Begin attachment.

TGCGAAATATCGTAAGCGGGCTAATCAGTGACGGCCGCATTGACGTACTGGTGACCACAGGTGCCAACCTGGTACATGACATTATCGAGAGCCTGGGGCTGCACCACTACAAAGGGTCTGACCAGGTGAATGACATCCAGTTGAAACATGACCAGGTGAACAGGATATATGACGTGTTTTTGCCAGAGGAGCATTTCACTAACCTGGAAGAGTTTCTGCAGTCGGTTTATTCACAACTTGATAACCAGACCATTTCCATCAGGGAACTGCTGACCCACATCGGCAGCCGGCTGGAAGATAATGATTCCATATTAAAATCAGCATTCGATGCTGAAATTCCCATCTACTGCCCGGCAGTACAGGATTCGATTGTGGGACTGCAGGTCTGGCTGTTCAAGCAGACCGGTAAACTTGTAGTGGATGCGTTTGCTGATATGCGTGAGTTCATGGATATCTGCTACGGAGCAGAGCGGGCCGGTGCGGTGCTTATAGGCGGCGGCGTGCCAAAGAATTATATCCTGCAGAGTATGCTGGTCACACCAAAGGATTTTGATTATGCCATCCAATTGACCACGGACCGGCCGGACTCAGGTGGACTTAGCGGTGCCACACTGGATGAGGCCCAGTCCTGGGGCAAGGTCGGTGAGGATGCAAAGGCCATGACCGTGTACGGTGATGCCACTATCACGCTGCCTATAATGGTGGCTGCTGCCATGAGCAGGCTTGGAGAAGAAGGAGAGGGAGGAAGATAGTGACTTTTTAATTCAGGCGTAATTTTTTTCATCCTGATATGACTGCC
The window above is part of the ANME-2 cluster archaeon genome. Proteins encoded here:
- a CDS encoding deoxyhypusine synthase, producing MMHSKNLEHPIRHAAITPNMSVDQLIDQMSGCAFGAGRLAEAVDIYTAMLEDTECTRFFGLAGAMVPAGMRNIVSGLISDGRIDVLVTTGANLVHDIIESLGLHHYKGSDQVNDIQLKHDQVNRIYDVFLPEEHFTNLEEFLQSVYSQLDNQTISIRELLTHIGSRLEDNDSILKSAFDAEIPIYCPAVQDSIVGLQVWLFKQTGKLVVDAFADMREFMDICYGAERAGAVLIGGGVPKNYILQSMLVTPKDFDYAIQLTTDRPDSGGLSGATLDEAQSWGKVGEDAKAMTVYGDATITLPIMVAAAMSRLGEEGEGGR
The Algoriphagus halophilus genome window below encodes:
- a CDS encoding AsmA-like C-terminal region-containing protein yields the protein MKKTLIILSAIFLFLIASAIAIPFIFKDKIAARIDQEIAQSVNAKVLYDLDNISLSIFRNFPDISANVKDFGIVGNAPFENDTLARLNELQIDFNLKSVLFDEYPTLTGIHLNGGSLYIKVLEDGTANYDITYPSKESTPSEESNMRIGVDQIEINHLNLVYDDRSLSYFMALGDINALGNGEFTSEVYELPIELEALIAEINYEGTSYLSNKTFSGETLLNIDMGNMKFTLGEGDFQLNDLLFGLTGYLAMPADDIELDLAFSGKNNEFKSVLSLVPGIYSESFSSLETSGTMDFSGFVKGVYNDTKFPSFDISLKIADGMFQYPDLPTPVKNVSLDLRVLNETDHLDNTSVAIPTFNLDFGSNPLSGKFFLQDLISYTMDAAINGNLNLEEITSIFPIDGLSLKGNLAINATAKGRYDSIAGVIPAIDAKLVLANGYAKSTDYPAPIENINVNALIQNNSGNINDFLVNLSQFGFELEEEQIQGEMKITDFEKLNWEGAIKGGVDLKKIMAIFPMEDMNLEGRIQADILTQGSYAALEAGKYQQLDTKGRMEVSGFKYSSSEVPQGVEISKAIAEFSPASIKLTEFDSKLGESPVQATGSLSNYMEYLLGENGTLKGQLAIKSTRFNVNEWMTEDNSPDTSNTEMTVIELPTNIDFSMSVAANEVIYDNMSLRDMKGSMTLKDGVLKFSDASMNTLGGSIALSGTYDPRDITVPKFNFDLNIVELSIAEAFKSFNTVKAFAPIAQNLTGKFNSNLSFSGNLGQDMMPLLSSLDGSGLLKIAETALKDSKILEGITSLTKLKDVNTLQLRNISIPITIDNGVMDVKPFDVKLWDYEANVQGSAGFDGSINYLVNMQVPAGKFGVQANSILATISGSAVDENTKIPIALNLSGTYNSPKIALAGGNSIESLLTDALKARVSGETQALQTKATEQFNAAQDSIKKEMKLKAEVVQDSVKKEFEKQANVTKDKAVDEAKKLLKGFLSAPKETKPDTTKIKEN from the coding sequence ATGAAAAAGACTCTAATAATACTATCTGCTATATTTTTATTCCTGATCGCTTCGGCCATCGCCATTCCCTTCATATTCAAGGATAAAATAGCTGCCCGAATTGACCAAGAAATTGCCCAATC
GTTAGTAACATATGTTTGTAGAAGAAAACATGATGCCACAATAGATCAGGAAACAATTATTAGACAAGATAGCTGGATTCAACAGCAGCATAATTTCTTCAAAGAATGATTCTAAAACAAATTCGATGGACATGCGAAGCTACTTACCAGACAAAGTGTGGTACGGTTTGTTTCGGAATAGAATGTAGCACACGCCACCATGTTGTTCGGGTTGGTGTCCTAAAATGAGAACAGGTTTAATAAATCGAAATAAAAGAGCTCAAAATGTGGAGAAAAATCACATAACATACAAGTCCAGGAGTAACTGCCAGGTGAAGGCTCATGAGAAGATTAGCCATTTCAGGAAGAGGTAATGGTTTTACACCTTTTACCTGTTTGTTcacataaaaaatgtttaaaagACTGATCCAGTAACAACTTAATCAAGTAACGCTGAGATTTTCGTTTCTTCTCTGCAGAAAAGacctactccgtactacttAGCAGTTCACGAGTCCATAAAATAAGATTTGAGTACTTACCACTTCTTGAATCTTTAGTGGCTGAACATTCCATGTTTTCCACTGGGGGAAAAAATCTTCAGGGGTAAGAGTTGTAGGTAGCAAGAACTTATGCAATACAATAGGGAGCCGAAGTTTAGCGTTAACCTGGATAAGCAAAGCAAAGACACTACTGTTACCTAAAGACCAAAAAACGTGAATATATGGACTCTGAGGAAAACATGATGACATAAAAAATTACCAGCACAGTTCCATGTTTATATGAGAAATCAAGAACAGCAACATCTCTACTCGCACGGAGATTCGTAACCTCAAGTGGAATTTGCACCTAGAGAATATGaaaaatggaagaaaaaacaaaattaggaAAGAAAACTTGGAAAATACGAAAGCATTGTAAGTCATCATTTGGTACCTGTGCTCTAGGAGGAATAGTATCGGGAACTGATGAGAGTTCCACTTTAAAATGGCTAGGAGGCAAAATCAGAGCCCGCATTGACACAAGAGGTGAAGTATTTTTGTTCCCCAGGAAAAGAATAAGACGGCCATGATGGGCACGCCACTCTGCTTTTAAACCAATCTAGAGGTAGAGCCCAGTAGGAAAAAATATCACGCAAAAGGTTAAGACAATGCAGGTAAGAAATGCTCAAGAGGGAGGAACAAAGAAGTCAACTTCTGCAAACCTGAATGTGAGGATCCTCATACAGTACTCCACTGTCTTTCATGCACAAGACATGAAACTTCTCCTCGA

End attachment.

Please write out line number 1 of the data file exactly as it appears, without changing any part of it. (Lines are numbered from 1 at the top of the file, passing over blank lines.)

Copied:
TGCGAAATATCGTAAGCGGGCTAATCAGTGACGGCCGCATTGACGTACTGGTGACCACAGGTGCCAACCTGGTACATGACATTATCGAGAGCCTGGGGCTGCACCACTACAAAGGGTCTGACCAGGTGAATGACATCCAGTTGAAACATGACCAGGTGAACAGGATATATGACGTGTTTTTGCCAGAGGAGCATTTCACTAACCTGGAAGAGTTTCTGCAGTCGGTTTATTCACAACTTGATAACCAGACCATTTCCATCAGGGAACTGCTGACCCACATCGGCAGCCGGCTGGAAGATAATGATTCCATATTAAAATCAGCATTCGATGCTGAAATTCCCATCTACTGCCCGGCAGTACAGGATTCGATTGTGGGACTGCAGGTCTGGCTGTTCAAGCAGACCGGTAAACTTGTAGTGGATGCGTTTGCTGATATGCGTGAGTTCATGGATATCTGCTACGGAGCAGAGCGGGCCGGTGCGGTGCTTATAGGCGGCGGCGTGCCAAAGAATTATATCCTGCAGAGTATGCTGGTCACACCAAAGGATTTTGATTATGCCATCCAATTGACCACGGACCGGCCGGACTCAGGTGGACTTAGCGGTGCCACACTGGATGAGGCCCAGTCCTGGGGCAAGGTCGGTGAGGATGCAAAGGCCATGACCGTGTACGGTGATGCCACTATCACGCTGCCTATAATGGTGGCTGCTGCCATGAGCAGGCTTGGAGAAGAAGGAGAGGGAGGAAGATAGTGACTTTTTAATTCAGGCGTAATTTTTTTCATCCTGATATGACTGCC